ProCon Latte------>This is like a Parental Control that blocks sites by rating, keywords or descriptions, I use it as a guardian against unwanted sites. Best of all is that it is very easy to configure and it's not TOO invasive like other parental control add-ons. As I said I use it to know which sites are "bad" and it blocks the site and gives you a message when that happens.

And yes, porn sites are bad in any OS. They contain tons of malware and unwanted stuff, so if I were you I'd steer away from all that. Truth is that I'm disgusted by those sites. Sure they might be fun for some people, but I have deep respect for women, and those sites promote the exact opposite. This is just my personal 2 cents on the topic though.

Anyways, everyone here got to help before I did. Remember that to delete most program's user setting you have to go to your /home folder and delete the corresponding ".<program's name>" folder just like you did in command line. But if you navigate to the /home folder in Nautilus it'll a lot easier and you can actually see what you did, command line might be tricky and not always self-explanatory.

Well, I'm off, ring the bell if you need something else ;):)!

Keen101
December 16th, 2008, 01:13 PM
i recommend this. It helps me avoid sites that might be suspicious or dangerous. http://www.mywot.com/en/download/ff

jolly_grunt
December 16th, 2008, 02:05 PM
NoScript and AdBlock Plus have been a good combo for my Firefox install. I have yet to have any sort of infiltrations, and I visit questionable sites on a daily basis.

http://noscript.net/

http://adblockplus.org/en/

caravel
December 16th, 2008, 02:47 PM
NoScript and AdBlock Plus have been a good combo for my Firefox install. I have yet to have any sort of infiltrations, and I visit questionable sites on a daily basis.

http://noscript.net/

http://adblockplus.org/en/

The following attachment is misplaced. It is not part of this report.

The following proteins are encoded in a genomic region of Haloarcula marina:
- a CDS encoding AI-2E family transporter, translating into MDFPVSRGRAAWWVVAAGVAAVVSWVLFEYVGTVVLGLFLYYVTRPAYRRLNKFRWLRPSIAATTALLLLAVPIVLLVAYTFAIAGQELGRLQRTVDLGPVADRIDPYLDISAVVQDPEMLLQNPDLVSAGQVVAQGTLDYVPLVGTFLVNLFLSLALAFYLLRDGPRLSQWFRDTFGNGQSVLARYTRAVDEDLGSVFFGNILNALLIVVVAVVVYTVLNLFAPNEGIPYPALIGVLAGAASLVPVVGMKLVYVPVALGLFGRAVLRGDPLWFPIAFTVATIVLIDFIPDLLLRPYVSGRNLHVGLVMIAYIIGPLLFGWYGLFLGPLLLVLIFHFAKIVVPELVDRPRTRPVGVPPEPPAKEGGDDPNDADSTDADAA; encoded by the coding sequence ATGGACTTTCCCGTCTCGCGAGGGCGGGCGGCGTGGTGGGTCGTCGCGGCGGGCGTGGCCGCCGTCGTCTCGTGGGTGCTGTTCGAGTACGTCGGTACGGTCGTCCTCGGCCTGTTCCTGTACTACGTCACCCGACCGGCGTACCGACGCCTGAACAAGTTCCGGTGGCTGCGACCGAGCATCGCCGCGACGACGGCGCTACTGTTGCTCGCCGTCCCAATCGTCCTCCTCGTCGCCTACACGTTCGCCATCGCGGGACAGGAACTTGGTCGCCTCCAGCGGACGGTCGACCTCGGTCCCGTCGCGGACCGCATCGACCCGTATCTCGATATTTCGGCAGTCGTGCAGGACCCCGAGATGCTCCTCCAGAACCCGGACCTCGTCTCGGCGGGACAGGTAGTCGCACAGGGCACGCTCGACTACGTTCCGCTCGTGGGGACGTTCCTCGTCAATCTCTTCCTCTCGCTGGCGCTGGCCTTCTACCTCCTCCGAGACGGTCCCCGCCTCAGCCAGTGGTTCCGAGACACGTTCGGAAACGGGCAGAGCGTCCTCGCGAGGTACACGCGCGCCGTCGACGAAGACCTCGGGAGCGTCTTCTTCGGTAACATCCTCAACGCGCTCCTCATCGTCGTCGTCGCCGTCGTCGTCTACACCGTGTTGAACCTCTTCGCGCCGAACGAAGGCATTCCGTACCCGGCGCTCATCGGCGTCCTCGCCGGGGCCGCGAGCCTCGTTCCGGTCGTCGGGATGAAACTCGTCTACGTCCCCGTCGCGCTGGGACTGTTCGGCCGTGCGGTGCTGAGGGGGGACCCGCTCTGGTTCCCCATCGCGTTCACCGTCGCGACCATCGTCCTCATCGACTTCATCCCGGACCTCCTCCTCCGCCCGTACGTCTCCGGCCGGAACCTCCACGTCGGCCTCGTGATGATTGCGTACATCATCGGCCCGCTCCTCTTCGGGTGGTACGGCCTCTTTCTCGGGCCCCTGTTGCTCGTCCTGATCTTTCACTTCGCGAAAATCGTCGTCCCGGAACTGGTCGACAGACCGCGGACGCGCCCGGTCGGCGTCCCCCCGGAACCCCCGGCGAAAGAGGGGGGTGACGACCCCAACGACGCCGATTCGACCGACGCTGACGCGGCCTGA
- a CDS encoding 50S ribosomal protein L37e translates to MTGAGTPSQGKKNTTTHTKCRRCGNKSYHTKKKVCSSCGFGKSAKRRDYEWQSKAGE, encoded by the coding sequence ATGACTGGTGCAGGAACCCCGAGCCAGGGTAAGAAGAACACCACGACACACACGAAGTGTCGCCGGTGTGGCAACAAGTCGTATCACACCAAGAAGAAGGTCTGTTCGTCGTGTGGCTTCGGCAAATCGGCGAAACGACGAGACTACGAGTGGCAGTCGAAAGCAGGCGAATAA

I'm glad someone mentioned noscript at last. It is this add on that you need to install above all else. When you visit such dodgy sites do not allow any scripts whatsoever. For all other sites you can enable scripts from the originating site and then block those from the ad trackers. I've used this add on with firefox for a few years and it is IMHO the best add on available for firefox. Adblock, though it is useful for getting rid of annoying banners as required, won't give you any protection from such malicious scripts.

scorp123
December 16th, 2008, 05:00 PM
Another thing you can do and it's very easy:

you can put unwanted web-sites into your /etc/hosts file and give them an impossible IP address, therefore making them unreachable for you (which can be a good thing).

Let's suppose for a second that I am deeply offended by this web-site and I do not want it to be reachable any longer from my PC:
http://www.vatican.va

All I have to do is to add it to my /etc/hosts file and give it an IP address that is impossible (and yet technically still valid):

Terminal, using nano:
sudo nano /etc/hosts

Terminal, using vim:
sudo vim /etc/hosts

GNOME Desktop (as in Ubuntu):
gksudo gedit /etc/hosts

KDE Desktop (as in Kubuntu):
kdesu kate /etc/hosts

Once the file is open add this line on the bottom:

0.0.0.0 www.vatican.va

Tadaaaa ... the web site is no longer reachable (/etc/hosts usually overrides DNS resolution!). The IP address "0.0.0.0" usually means your default route, but other than that it points to Nirvana. So the IP address is valid and yet you won't reach anything meaningful by sending packets there.

Of course, depending on your needs and tastes it may be advisable to change the above address to something more disturbing than the Vatican's web site ;)

And for the lazy amongst us:

You can download pre-assembled huge lists of known ad servers and otherwise problematic hosts here:

http://pgl.yoyo.org/adservers/
http://hostsfile.mine.nu/
http://www.mvps.org/winhelp2002/hosts.htm
http://someonewhocares.org/hosts/zero/

Those files are really huge .... so it usually should be enough if you just use one of them at a time.

Download your hosts file of choice, copy & paste it, attach it to the end of your own hosts file ... and voila! You will likely never ever see an ad again :)

Together with NoScript, AdBlock Plus, GreaseMonkey and other such tools you should be pretty safe now against web-based malware.

Golem XIV
December 16th, 2008, 05:06 PM
Before doing any of this someone should have advised the OP to backup his bookmarks.

Bookmarks>Organise Bookmarks>Import and Backup>Export HTML.

+1

I personally use Foxmarks, both because I have 3 separate systems that I want to share the bookmarks and because it is a convenient way to keep them backed up.